DCSIMG

Cuts in cod quota will threaten Scottish sustainable fishing, warns Richard Lochhead

CONTROVERSIAL proposals for a 20 per cent cut in the cod quota will lead to more fish being needlessly dumped at sea, Scottish Fisheries Secretary Richard Lochhead warned the Scottish Parliament today.

He claimed the draconian cuts would leave a “trail of discards across North Sea” and threaten the sustainable fishing practices of Scottish fishermen.

The cod reduction is being proposed by the European Commission and is due to be debated at a crucial meeting of the European Fisheries Council later this month.

Speaking in the Scottish Parliament, Mr Lochhead declared: “Cutting the cod quota by 20 per cent is a straightforward recipe for massive discards. Our fishermen won’t be able to avoid catching every more plentiful cod for which they have no quota and will be forced – against their will – to dump dead overboard.

“The Cod Recovery Plan is supposed to promote conservation, yet through inflexible year-on-year quota cuts it threatens to leave an ever widening trail of discards across the North Sea. It beggars belief that a plan to conserve cod could be the cause of the exact opposite and that’s why it is vital we maintain current catch limits in 2013.”

Mr Lochhead continued: “Scotland has put forward a sound scientific case for maintaining cod landings at this year’s level, avoiding discards while still achieving a healthy recovery of the stock by 2015. That’s why at this month’s end of year negotiations in Brussels I will be demanding that the North Sea cod quota is rolled over next year.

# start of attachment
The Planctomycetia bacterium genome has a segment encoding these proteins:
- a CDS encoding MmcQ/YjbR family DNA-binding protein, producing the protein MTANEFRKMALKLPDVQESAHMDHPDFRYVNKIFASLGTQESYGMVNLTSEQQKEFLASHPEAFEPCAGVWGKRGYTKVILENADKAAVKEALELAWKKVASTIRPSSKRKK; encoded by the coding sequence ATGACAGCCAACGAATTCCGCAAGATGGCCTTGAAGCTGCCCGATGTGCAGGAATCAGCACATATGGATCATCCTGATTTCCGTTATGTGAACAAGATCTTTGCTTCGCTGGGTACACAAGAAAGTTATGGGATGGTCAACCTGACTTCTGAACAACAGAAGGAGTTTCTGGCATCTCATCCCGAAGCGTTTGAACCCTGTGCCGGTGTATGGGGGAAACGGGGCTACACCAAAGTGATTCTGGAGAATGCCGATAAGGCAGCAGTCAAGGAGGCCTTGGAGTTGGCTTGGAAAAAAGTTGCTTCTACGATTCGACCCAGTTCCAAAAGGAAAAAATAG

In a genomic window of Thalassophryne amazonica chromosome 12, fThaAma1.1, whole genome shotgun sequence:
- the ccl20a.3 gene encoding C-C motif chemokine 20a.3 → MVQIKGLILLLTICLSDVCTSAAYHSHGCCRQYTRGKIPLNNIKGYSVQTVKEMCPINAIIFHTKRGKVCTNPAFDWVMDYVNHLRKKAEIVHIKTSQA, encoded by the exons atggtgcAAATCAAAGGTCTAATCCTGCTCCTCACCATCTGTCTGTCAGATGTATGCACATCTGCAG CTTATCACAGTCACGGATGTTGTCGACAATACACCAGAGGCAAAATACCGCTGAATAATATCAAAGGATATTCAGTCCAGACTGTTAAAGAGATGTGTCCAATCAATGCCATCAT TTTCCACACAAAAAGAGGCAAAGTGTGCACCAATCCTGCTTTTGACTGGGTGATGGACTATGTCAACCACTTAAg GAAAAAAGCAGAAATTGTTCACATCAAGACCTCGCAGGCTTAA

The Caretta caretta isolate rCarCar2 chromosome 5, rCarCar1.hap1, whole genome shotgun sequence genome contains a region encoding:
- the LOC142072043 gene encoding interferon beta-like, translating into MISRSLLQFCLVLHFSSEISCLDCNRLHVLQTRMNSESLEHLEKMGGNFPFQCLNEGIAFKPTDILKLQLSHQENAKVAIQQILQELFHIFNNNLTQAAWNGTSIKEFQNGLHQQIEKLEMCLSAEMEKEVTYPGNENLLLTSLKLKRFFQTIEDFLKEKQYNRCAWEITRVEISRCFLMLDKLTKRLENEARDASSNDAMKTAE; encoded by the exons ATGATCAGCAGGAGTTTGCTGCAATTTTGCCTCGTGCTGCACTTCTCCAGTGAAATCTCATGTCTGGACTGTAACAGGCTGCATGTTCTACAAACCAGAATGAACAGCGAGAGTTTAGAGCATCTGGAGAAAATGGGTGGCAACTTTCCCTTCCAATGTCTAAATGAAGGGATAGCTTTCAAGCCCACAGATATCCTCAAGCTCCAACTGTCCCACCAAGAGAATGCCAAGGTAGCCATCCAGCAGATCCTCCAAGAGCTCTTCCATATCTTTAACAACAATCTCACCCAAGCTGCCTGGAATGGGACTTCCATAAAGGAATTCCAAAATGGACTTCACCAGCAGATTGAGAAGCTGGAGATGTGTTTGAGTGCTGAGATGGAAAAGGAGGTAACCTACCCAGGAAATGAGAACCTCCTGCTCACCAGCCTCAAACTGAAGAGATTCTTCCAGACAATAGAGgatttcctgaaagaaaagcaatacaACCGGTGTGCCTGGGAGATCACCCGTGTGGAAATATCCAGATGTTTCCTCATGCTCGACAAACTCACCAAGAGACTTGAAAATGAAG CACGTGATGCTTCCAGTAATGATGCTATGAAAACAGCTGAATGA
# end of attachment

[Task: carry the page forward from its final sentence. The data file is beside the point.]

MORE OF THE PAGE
“It’s vital that we find a way out of the straight jacket imposed by the cod plan so we can avoid discards, which we all agree – fishermen, the public and politicians – is an obscene waste and damning indictment of the failure of EU fishing policy.”

Liam McArthur, the MSP for Orkney, also voiced his concern about a proposed 20 per cent cut in the lucrative monkfish quota.

He said: “Fishermen await the outcome of the annual negotiations in Brussels with a mixture of dread and resignation. This year will be no different, with severe cuts proposed to a number of important stocks for the Scottish and Orkney fleets.

“To make matters worse, a turf war appears to have broken out between the Commission, MEPs and member states over what should happen and who should decide. The only thing certain is that it will be fishermen who lose out if this pointless squabble is not resolved.

“With cuts in quotas and the time available to catch them, the prospects from this year’s negotiations look bleak. This is the last thing Orkney’s hard-pressed whitefish fleet need at present.”

 

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